To err is human and kids are no exception. In fact, in our formative years, we all have had a history of making small and big blunders. Most of the important things that we learn in our lives do not come easy. So, one must understand that making mistakes is only the first step to learning valuable lessons in life. A child shouldn’t be termed as a failure for making a mistake as it would deter him from even trying or participating in challenging tasks. Kids are reprimanded, beaten even for failing in exams. Such behavior is not suitable for the sensitive and impressionable minds of kids.

As elders, we can responsibly teach kids and encourage them that erring is an essential step to succeeding in life. There are many famous personalities – from Einstein to Bill Gates. Success and fame did not come easy to them. They continued to believe themselves against all odds which eventually helped them achieve what they wanted. Our well-intentions should reflect in the way we treat children. Instead of lashing out on them we should make it a point to keep encouraging them to keep trying and overcome all the obstacles that they face.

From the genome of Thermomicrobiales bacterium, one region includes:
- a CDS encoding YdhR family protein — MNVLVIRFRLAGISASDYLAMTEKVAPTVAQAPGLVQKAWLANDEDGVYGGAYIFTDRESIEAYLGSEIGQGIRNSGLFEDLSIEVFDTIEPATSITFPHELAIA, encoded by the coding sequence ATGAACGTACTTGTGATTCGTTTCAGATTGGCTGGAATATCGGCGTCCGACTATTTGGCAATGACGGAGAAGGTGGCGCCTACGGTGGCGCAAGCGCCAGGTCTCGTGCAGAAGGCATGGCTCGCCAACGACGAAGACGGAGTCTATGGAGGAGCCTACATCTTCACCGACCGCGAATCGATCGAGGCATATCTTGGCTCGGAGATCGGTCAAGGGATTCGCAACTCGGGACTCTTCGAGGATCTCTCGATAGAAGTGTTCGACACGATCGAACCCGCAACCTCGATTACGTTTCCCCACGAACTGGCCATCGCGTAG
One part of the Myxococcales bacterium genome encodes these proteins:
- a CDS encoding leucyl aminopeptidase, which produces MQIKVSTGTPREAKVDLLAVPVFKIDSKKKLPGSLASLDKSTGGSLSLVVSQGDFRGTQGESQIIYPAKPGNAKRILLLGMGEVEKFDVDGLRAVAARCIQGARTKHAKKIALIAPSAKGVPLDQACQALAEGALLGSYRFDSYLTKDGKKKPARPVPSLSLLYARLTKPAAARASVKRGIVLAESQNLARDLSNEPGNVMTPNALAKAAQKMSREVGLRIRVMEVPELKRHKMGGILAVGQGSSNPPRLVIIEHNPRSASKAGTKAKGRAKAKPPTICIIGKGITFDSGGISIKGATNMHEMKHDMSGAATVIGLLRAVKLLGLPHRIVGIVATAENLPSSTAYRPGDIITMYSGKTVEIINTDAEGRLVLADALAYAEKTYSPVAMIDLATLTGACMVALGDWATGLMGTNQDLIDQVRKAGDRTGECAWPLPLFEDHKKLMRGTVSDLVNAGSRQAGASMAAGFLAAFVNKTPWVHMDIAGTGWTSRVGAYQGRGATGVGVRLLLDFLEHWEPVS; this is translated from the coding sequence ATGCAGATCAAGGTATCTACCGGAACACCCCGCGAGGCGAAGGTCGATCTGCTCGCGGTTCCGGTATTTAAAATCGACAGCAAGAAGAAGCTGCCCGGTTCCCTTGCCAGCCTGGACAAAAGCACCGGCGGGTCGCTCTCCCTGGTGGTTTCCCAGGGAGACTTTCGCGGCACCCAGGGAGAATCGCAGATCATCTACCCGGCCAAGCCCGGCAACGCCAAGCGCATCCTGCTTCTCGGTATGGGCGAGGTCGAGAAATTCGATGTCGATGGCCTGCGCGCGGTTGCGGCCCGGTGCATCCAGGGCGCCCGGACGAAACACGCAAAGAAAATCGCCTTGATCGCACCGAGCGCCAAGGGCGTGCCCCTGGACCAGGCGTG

Take a look at the following simple measures parents and teachers can take to help kids cope with failure and learn from their mistakes:

  1. Do not be dramatic: One mistake is enough to blow a child’s morale and self-esteem. Teachers and parents will be at fault if they over-blew such incidences out of proportion and aggravate the damage.

  2. Figure the issue: Kids need support, they will not be able to figure out most things for themselves. Sit down and figure the problem. The only way one can fix problems is by first understanding them.

  3. Make them understand: Once you have understood the problem, talk to them about it in a serious but polite tone. You need to convince that for every problem there is a solution instead of making them regret their mistakes in a harsh way.

  4. Teach them to not give up: Initial setbacks do not count to be a permanent defeat. But resigning after failing is accepting defeat. Failure can make a person feel weak and deters him from undertaking new tasks.

As responsible grown-ups our job is to make our kids and students feel confident and motivated instead of filling their fragile minds with self-doubt and guilt.